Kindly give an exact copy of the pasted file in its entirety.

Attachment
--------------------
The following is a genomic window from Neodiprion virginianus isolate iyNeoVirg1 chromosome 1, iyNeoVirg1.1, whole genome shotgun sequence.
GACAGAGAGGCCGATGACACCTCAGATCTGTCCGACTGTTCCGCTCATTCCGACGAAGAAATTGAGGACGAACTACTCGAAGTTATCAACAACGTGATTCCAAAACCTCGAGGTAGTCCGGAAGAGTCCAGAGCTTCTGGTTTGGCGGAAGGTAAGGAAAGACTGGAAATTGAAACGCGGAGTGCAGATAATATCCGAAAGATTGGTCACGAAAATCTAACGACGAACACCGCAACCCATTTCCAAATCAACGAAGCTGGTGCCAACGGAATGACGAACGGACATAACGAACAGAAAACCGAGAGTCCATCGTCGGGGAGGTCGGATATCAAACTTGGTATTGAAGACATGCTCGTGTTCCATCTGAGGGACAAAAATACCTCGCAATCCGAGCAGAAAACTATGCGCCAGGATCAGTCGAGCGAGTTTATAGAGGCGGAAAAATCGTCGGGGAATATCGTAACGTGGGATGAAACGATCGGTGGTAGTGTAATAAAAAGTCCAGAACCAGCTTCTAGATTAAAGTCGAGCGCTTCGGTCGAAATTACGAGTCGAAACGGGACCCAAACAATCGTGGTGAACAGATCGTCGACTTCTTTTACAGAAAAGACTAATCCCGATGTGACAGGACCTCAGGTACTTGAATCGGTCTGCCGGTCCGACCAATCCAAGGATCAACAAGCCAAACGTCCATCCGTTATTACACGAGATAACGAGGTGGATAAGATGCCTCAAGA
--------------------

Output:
The following is a genomic window from Neodiprion virginianus isolate iyNeoVirg1 chromosome 1, iyNeoVirg1.1, whole genome shotgun sequence.
GACAGAGAGGCCGATGACACCTCAGATCTGTCCGACTGTTCCGCTCATTCCGACGAAGAAATTGAGGACGAACTACTCGAAGTTATCAACAACGTGATTCCAAAACCTCGAGGTAGTCCGGAAGAGTCCAGAGCTTCTGGTTTGGCGGAAGGTAAGGAAAGACTGGAAATTGAAACGCGGAGTGCAGATAATATCCGAAAGATTGGTCACGAAAATCTAACGACGAACACCGCAACCCATTTCCAAATCAACGAAGCTGGTGCCAACGGAATGACGAACGGACATAACGAACAGAAAACCGAGAGTCCATCGTCGGGGAGGTCGGATATCAAACTTGGTATTGAAGACATGCTCGTGTTCCATCTGAGGGACAAAAATACCTCGCAATCCGAGCAGAAAACTATGCGCCAGGATCAGTCGAGCGAGTTTATAGAGGCGGAAAAATCGTCGGGGAATATCGTAACGTGGGATGAAACGATCGGTGGTAGTGTAATAAAAAGTCCAGAACCAGCTTCTAGATTAAAGTCGAGCGCTTCGGTCGAAATTACGAGTCGAAACGGGACCCAAACAATCGTGGTGAACAGATCGTCGACTTCTTTTACAGAAAAGACTAATCCCGATGTGACAGGACCTCAGGTACTTGAATCGGTCTGCCGGTCCGACCAATCCAAGGATCAACAAGCCAAACGTCCATCCGTTATTACACGAGATAACGAGGTGGATAAGATGCCTCAAGA